Not too long ago, I found myself in the company of a gathering of Aunties.

The circumstances that led to me being there were not unusual: After a tiring day out, I’d reached my front door only to discover that my keys were on the wrong side of it. One of my neighbours took pity on my scatter-brained self and invited me in. She appeared to be hosting a tea party in which I was forcibly politely included.

After a deeply intrusive interrogation (What’s your name? What do you study? How many boyfriends have you had?) performed with the forwardness one would only expect from Indian Aunties, they decided I was pretty much harmless and went back to the conversation that my arrival had interrupted.

The most vocal of them, a rather intimidating lady with a voice that made one appreciate the existence of noise-cancelling instruments, went on a rant about someone called Rita.

“And did you see what she wore to Sharmaji’s son’s wedding?” she screeched, doing her best to look scandalized. The next twenty minutes were spent scrutinizing each aspect of Rita’s outfit in painful detail and discussing why it didn’t meet her standards of modesty. There were murmurs of agreement and others pitched in with their own accounts of Rita’s misdemeanours.

Maybe it was something in the tea or maybe they ran out of things to complain about or maybe they just really hated Rita, but by the time I had finished my second samosa, the conversation had progressed to how Rita endorsed animal abuse because she didn’t donate to PETA.

It was around this time that I noticed that Aunty P, sitting across from me, hadn’t said a word yet. She had been watching the proceedings with the nervousness of a kleptomaniac at a cop convention. She appeared to be new to the group and, judging by her silence, hadn’t had enough contact with Rita to contribute anything useful to the discussion. I turned my attention back to the conversation.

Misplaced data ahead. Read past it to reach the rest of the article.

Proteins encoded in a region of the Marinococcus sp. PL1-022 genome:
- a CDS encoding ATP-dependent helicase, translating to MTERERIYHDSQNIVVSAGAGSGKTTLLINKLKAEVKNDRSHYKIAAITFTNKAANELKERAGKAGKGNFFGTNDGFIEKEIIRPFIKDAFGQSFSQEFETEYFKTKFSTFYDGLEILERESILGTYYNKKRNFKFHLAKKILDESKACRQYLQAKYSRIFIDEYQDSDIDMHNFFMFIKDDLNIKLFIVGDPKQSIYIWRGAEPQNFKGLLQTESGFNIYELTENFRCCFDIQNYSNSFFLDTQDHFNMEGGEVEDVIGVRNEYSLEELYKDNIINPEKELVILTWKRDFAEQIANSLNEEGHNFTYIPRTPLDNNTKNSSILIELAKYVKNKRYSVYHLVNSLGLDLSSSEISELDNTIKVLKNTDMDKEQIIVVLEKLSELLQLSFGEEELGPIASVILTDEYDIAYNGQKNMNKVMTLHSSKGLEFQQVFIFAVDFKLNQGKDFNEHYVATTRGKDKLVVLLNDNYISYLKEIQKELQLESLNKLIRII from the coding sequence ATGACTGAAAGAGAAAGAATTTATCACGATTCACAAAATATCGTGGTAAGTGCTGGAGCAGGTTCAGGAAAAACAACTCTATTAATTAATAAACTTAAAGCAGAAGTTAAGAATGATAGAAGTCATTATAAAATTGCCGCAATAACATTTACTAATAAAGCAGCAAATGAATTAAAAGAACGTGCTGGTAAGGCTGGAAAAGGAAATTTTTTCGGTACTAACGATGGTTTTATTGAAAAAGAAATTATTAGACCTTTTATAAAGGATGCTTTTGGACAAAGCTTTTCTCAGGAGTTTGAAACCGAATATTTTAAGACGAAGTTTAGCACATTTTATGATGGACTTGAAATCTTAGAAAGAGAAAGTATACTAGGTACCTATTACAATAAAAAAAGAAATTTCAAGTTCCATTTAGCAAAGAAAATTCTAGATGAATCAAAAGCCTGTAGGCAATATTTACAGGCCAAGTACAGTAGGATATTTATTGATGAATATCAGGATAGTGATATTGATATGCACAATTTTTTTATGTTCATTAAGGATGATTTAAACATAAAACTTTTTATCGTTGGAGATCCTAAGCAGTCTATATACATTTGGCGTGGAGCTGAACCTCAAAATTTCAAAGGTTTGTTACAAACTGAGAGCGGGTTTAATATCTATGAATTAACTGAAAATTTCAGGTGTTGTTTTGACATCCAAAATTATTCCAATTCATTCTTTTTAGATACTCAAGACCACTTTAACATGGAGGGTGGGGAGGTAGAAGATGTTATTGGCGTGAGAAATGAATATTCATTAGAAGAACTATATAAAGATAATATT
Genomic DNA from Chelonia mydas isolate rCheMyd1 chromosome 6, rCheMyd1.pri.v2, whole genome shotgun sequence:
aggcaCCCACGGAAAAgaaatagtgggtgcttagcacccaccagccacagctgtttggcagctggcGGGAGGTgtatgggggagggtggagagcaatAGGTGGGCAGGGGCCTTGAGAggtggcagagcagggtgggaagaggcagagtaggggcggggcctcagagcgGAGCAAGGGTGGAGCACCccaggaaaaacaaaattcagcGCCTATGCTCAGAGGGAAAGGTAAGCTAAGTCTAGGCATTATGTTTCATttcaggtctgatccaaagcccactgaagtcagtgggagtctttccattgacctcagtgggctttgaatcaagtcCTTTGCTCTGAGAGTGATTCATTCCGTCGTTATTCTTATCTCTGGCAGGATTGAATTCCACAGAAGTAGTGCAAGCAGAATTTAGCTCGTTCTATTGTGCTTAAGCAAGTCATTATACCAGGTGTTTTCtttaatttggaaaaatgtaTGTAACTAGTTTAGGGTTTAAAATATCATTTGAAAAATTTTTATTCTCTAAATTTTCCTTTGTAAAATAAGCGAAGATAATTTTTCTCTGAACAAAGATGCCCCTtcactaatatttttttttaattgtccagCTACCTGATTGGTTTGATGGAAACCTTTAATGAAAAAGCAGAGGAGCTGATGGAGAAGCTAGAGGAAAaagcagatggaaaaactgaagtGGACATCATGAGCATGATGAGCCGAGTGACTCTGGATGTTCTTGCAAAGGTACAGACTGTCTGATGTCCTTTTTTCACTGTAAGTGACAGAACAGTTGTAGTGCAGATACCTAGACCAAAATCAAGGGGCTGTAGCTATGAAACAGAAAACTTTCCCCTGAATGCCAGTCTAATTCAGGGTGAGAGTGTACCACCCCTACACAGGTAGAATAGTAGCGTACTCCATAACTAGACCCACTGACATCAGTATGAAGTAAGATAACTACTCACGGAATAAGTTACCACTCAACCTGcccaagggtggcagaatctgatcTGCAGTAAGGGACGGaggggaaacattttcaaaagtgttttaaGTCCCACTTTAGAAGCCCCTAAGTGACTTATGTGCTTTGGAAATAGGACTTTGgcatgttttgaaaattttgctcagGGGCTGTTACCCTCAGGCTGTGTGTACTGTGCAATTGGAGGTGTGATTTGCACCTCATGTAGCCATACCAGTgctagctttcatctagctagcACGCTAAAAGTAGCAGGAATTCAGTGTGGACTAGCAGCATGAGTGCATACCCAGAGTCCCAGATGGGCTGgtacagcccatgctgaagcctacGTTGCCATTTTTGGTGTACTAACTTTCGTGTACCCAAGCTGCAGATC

“Isn’t she the worst?” one of the Aunties was saying, in conclusion to the passionate speech she’d just made about how Rita’s morning runs were damaging the environment.

There was a soft cough from Aunty P’s direction. Everyone turned to look at her. Caught by surprise at the unwanted attention, she looked from one face to another in panic before finally uttering her first hesitant words of the evening.

“Well… She’s not that bad. She helped me carry my groceries the other day.” she mumbled, her tone almost apologetic. (I mentally cheered. Poor Rita finally had an ally).

A hush fell over the room. Three pairs of steely eyes glared at her with emotions ranging from shock to disbelief. With each tense moment that passed in silence, it was becoming increasingly apparent that P might not be getting invited to the next chai party.

Realizing that it had been the wrong thing to say, she made some frantic attempts at damage-control. It took several minutes and two anecdotes of how she’d personally been offended by Rita’s life choices to convince the others that she hadn’t strayed from the path to what seemed to be their one true goal of Ruthlessly Ragging on Rita.

We were warned about peer pressure when we entered our teens. What they didn’t tell us, apparently, was that it never really goes away for some. Maybe I’m just hanging out with the wrong Aunties, but it was enlightening to see that not everyone outgrows their dependance on the approval of their peers.

Even now, recalling the terrified look on P’s face that day as she fumbled to undo her faux pas, I can’t help but shake my head at her lack of integrity. I start to ponder on how her meekness affects other aspects of her life (maybe she gives up her ladies seat on the bus to men who demand it) but I don’t dwell on it; there are things that need to be done, like finding out who this Rita is and digging up some dirt on her. I gotta be prepared for the next time I get locked out.